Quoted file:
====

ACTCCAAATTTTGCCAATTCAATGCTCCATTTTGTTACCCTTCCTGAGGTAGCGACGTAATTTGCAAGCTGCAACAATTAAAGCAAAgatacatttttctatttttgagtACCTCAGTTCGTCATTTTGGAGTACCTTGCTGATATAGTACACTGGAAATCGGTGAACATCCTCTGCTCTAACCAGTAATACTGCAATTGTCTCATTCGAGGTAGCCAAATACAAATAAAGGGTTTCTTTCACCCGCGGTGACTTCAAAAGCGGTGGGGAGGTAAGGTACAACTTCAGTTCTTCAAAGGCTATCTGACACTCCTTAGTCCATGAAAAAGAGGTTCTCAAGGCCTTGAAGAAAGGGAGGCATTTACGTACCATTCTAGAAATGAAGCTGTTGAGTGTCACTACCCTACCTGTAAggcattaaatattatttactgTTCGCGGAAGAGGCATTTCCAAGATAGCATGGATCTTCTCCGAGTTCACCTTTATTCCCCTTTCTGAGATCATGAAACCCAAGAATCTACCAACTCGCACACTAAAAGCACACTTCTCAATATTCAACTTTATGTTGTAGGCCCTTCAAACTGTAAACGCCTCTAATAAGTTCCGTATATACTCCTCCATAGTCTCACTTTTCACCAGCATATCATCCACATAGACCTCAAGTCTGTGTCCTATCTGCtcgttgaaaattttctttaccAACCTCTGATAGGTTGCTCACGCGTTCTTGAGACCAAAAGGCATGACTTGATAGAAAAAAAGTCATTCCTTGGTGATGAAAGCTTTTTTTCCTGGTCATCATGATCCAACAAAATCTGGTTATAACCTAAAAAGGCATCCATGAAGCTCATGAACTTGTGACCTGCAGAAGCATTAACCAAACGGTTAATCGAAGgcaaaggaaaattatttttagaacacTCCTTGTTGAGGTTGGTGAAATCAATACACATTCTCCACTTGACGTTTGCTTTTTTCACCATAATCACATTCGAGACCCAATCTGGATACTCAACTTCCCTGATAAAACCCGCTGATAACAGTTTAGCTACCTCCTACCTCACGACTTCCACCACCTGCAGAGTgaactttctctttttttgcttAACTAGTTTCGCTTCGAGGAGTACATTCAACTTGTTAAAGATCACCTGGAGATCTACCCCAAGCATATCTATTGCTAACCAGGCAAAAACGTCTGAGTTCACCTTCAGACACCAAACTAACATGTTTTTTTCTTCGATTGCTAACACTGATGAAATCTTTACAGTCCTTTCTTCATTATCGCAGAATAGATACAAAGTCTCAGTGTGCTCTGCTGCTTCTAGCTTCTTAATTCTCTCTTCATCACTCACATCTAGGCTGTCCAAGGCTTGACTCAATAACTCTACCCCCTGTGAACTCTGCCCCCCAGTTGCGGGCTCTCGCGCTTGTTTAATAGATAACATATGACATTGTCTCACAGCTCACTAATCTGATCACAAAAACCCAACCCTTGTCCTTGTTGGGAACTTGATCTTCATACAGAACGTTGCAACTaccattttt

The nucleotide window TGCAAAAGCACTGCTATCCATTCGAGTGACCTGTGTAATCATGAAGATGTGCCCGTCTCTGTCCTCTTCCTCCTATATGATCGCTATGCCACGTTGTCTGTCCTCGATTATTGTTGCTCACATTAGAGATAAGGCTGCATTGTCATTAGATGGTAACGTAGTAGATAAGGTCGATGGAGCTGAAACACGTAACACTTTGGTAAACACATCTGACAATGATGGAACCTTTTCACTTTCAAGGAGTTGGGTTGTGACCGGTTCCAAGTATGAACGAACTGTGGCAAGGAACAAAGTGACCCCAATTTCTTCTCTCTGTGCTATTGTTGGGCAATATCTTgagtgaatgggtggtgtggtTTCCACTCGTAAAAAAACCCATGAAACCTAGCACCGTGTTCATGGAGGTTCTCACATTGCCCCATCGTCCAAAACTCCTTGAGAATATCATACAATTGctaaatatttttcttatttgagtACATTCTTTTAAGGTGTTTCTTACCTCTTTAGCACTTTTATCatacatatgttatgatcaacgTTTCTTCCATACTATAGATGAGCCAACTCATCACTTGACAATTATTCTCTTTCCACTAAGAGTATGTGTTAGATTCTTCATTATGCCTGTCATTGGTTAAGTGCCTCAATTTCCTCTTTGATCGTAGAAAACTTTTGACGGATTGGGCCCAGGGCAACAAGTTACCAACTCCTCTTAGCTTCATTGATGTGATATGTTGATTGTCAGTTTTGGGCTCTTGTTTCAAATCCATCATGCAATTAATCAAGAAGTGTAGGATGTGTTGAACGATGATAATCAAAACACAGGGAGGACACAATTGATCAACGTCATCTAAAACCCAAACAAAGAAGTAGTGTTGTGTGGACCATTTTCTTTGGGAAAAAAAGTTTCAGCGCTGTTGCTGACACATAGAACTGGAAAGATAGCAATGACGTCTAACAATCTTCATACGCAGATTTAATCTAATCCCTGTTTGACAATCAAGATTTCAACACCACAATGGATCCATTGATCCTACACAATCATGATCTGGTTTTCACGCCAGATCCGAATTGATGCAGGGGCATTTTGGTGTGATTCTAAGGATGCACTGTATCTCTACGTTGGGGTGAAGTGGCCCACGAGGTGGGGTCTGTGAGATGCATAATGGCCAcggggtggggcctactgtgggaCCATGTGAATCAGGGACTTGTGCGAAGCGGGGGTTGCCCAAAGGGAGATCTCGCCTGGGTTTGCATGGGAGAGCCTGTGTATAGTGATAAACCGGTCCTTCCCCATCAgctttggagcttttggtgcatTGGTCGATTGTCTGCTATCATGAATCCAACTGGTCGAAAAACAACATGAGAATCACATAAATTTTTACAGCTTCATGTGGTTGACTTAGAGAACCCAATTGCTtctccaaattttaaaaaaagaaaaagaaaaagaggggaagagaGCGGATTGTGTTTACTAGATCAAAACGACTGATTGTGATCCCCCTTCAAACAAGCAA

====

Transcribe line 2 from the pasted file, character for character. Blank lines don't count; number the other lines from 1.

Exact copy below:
The nucleotide window TGCAAAAGCACTGCTATCCATTCGAGTGACCTGTGTAATCATGAAGATGTGCCCGTCTCTGTCCTCTTCCTCCTATATGATCGCTATGCCACGTTGTCTGTCCTCGATTATTGTTGCTCACATTAGAGATAAGGCTGCATTGTCATTAGATGGTAACGTAGTAGATAAGGTCGATGGAGCTGAAACACGTAACACTTTGGTAAACACATCTGACAATGATGGAACCTTTTCACTTTCAAGGAGTTGGGTTGTGACCGGTTCCAAGTATGAACGAACTGTGGCAAGGAACAAAGTGACCCCAATTTCTTCTCTCTGTGCTATTGTTGGGCAATATCTTgagtgaatgggtggtgtggtTTCCACTCGTAAAAAAACCCATGAAACCTAGCACCGTGTTCATGGAGGTTCTCACATTGCCCCATCGTCCAAAACTCCTTGAGAATATCATACAATTGctaaatatttttcttatttgagtACATTCTTTTAAGGTGTTTCTTACCTCTTTAGCACTTTTATCatacatatgttatgatcaacgTTTCTTCCATACTATAGATGAGCCAACTCATCACTTGACAATTATTCTCTTTCCACTAAGAGTATGTGTTAGATTCTTCATTATGCCTGTCATTGGTTAAGTGCCTCAATTTCCTCTTTGATCGTAGAAAACTTTTGACGGATTGGGCCCAGGGCAACAAGTTACCAACTCCTCTTAGCTTCATTGATGTGATATGTTGATTGTCAGTTTTGGGCTCTTGTTTCAAATCCATCATGCAATTAATCAAGAAGTGTAGGATGTGTTGAACGATGATAATCAAAACACAGGGAGGACACAATTGATCAACGTCATCTAAAACCCAAACAAAGAAGTAGTGTTGTGTGGACCATTTTCTTTGGGAAAAAAAGTTTCAGCGCTGTTGCTGACACATAGAACTGGAAAGATAGCAATGACGTCTAACAATCTTCATACGCAGATTTAATCTAATCCCTGTTTGACAATCAAGATTTCAACACCACAATGGATCCATTGATCCTACACAATCATGATCTGGTTTTCACGCCAGATCCGAATTGATGCAGGGGCATTTTGGTGTGATTCTAAGGATGCACTGTATCTCTACGTTGGGGTGAAGTGGCCCACGAGGTGGGGTCTGTGAGATGCATAATGGCCAcggggtggggcctactgtgggaCCATGTGAATCAGGGACTTGTGCGAAGCGGGGGTTGCCCAAAGGGAGATCTCGCCTGGGTTTGCATGGGAGAGCCTGTGTATAGTGATAAACCGGTCCTTCCCCATCAgctttggagcttttggtgcatTGGTCGATTGTCTGCTATCATGAATCCAACTGGTCGAAAAACAACATGAGAATCACATAAATTTTTACAGCTTCATGTGGTTGACTTAGAGAACCCAATTGCTtctccaaattttaaaaaaagaaaaagaaaaagaggggaagagaGCGGATTGTGTTTACTAGATCAAAACGACTGATTGTGATCCCCCTTCAAACAAGCAA